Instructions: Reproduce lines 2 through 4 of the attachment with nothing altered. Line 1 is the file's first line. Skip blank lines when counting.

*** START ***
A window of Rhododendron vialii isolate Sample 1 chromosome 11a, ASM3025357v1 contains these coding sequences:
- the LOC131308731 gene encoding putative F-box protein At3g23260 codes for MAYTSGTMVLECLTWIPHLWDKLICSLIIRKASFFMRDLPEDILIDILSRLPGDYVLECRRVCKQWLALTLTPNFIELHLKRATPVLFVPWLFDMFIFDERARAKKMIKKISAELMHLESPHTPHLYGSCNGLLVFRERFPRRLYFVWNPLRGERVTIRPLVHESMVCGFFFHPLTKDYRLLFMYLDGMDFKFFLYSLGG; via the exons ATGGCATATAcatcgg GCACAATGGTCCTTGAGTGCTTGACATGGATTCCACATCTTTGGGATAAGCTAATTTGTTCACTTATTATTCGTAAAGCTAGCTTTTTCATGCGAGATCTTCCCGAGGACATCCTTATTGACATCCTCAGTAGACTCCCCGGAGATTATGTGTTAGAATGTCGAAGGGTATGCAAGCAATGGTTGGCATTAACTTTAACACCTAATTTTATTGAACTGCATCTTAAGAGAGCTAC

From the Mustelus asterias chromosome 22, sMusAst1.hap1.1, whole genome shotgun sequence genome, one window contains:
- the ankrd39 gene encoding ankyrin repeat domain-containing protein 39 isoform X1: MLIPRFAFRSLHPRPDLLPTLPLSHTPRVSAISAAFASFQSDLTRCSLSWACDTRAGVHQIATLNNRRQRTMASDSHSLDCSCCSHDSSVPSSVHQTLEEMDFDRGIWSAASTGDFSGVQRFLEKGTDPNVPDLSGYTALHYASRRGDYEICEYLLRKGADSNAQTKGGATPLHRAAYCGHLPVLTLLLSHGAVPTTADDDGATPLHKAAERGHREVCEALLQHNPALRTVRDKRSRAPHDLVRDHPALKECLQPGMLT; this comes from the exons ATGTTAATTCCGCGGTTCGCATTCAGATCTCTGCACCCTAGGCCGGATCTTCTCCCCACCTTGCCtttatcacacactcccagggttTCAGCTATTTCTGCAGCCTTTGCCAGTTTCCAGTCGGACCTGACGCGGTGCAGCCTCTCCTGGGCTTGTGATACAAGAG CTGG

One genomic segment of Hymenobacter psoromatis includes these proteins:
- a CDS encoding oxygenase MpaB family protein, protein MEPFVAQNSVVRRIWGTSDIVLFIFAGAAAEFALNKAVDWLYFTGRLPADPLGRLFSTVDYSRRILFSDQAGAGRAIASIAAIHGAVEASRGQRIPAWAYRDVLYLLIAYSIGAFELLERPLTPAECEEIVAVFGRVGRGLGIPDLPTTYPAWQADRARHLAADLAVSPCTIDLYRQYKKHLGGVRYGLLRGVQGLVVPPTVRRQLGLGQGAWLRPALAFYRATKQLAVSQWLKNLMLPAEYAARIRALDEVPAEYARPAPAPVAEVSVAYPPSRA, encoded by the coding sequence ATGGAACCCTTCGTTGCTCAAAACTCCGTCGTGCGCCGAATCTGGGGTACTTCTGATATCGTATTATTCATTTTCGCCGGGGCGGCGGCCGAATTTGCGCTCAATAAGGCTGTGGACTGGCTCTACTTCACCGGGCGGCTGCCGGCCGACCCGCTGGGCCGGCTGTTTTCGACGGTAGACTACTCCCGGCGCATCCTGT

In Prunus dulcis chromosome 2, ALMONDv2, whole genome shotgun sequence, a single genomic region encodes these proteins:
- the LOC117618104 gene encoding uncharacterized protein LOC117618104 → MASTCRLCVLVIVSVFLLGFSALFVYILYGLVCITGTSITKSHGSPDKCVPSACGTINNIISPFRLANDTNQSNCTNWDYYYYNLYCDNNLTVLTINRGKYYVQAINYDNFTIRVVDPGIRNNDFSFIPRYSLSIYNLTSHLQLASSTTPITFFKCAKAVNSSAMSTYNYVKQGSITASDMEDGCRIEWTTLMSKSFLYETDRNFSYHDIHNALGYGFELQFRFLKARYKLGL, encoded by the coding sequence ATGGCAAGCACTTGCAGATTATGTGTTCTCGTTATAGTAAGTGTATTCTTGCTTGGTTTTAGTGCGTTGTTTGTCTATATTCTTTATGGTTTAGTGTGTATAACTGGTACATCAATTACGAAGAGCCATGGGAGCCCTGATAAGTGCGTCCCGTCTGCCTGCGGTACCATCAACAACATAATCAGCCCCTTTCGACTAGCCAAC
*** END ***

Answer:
- the LOC131308731 gene encoding putative F-box protein At3g23260 codes for MAYTSGTMVLECLTWIPHLWDKLICSLIIRKASFFMRDLPEDILIDILSRLPGDYVLECRRVCKQWLALTLTPNFIELHLKRATPVLFVPWLFDMFIFDERARAKKMIKKISAELMHLESPHTPHLYGSCNGLLVFRERFPRRLYFVWNPLRGERVTIRPLVHESMVCGFFFHPLTKDYRLLFMYLDGMDFKFFLYSLGG; via the exons ATGGCATATAcatcgg GCACAATGGTCCTTGAGTGCTTGACATGGATTCCACATCTTTGGGATAAGCTAATTTGTTCACTTATTATTCGTAAAGCTAGCTTTTTCATGCGAGATCTTCCCGAGGACATCCTTATTGACATCCTCAGTAGACTCCCCGGAGATTATGTGTTAGAATGTCGAAGGGTATGCAAGCAATGGTTGGCATTAACTTTAACACCTAATTTTATTGAACTGCATCTTAAGAGAGCTAC

From the Mustelus asterias chromosome 22, sMusAst1.hap1.1, whole genome shotgun sequence genome, one window contains:
- the ankrd39 gene encoding ankyrin repeat domain-containing protein 39 isoform X1: MLIPRFAFRSLHPRPDLLPTLPLSHTPRVSAISAAFASFQSDLTRCSLSWACDTRAGVHQIATLNNRRQRTMASDSHSLDCSCCSHDSSVPSSVHQTLEEMDFDRGIWSAASTGDFSGVQRFLEKGTDPNVPDLSGYTALHYASRRGDYEICEYLLRKGADSNAQTKGGATPLHRAAYCGHLPVLTLLLSHGAVPTTADDDGATPLHKAAERGHREVCEALLQHNPALRTVRDKRSRAPHDLVRDHPALKECLQPGMLT; this comes from the exons ATGTTAATTCCGCGGTTCGCATTCAGATCTCTGCACCCTAGGCCGGATCTTCTCCCCACCTTGCCtttatcacacactcccagggttTCAGCTATTTCTGCAGCCTTTGCCAGTTTCCAGTCGGACCTGACGCGGTGCAGCCTCTCCTGGGCTTGTGATACAAGAG CTGG